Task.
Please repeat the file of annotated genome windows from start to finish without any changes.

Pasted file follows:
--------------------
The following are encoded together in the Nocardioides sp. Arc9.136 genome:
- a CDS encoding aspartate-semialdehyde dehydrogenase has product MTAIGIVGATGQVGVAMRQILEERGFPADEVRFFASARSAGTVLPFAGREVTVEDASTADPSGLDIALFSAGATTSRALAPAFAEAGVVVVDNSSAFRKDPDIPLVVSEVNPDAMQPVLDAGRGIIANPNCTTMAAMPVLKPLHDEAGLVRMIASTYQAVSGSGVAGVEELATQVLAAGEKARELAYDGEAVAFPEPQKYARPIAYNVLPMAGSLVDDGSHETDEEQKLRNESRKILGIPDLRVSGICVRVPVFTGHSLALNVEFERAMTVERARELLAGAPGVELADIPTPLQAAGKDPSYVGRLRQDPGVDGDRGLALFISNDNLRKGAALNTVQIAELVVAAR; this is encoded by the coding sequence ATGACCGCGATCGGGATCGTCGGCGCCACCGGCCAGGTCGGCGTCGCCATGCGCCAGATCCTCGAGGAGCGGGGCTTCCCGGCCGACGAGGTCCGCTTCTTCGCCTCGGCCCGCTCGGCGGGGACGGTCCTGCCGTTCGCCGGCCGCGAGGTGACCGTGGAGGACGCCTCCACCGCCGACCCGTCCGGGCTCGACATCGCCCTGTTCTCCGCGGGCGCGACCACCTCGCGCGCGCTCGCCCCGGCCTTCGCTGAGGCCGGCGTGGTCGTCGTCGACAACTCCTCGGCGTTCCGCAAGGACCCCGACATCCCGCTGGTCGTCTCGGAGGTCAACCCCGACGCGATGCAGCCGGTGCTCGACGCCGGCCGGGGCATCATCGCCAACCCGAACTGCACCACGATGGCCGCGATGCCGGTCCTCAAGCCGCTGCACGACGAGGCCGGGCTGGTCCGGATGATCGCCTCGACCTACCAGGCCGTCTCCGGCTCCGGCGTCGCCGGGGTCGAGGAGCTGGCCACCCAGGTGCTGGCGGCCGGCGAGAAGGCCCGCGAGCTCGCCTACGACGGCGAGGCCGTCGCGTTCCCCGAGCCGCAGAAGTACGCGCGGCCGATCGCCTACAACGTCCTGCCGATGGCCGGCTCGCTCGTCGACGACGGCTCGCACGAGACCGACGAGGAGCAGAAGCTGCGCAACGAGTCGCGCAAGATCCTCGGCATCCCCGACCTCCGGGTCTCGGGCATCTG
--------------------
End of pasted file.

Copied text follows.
The following are encoded together in the Nocardioides sp. Arc9.136 genome:
- a CDS encoding aspartate-semialdehyde dehydrogenase has product MTAIGIVGATGQVGVAMRQILEERGFPADEVRFFASARSAGTVLPFAGREVTVEDASTADPSGLDIALFSAGATTSRALAPAFAEAGVVVVDNSSAFRKDPDIPLVVSEVNPDAMQPVLDAGRGIIANPNCTTMAAMPVLKPLHDEAGLVRMIASTYQAVSGSGVAGVEELATQVLAAGEKARELAYDGEAVAFPEPQKYARPIAYNVLPMAGSLVDDGSHETDEEQKLRNESRKILGIPDLRVSGICVRVPVFTGHSLALNVEFERAMTVERARELLAGAPGVELADIPTPLQAAGKDPSYVGRLRQDPGVDGDRGLALFISNDNLRKGAALNTVQIAELVVAAR; this is encoded by the coding sequence ATGACCGCGATCGGGATCGTCGGCGCCACCGGCCAGGTCGGCGTCGCCATGCGCCAGATCCTCGAGGAGCGGGGCTTCCCGGCCGACGAGGTCCGCTTCTTCGCCTCGGCCCGCTCGGCGGGGACGGTCCTGCCGTTCGCCGGCCGCGAGGTGACCGTGGAGGACGCCTCCACCGCCGACCCGTCCGGGCTCGACATCGCCCTGTTCTCCGCGGGCGCGACCACCTCGCGCGCGCTCGCCCCGGCCTTCGCTGAGGCCGGCGTGGTCGTCGTCGACAACTCCTCGGCGTTCCGCAAGGACCCCGACATCCCGCTGGTCGTCTCGGAGGTCAACCCCGACGCGATGCAGCCGGTGCTCGACGCCGGCCGGGGCATCATCGCCAACCCGAACTGCACCACGATGGCCGCGATGCCGGTCCTCAAGCCGCTGCACGACGAGGCCGGGCTGGTCCGGATGATCGCCTCGACCTACCAGGCCGTCTCCGGCTCCGGCGTCGCCGGGGTCGAGGAGCTGGCCACCCAGGTGCTGGCGGCCGGCGAGAAGGCCCGCGAGCTCGCCTACGACGGCGAGGCCGTCGCGTTCCCCGAGCCGCAGAAGTACGCGCGGCCGATCGCCTACAACGTCCTGCCGATGGCCGGCTCGCTCGTCGACGACGGCTCGCACGAGACCGACGAGGAGCAGAAGCTGCGCAACGAGTCGCGCAAGATCCTCGGCATCCCCGACCTCCGGGTCTCGGGCATCTG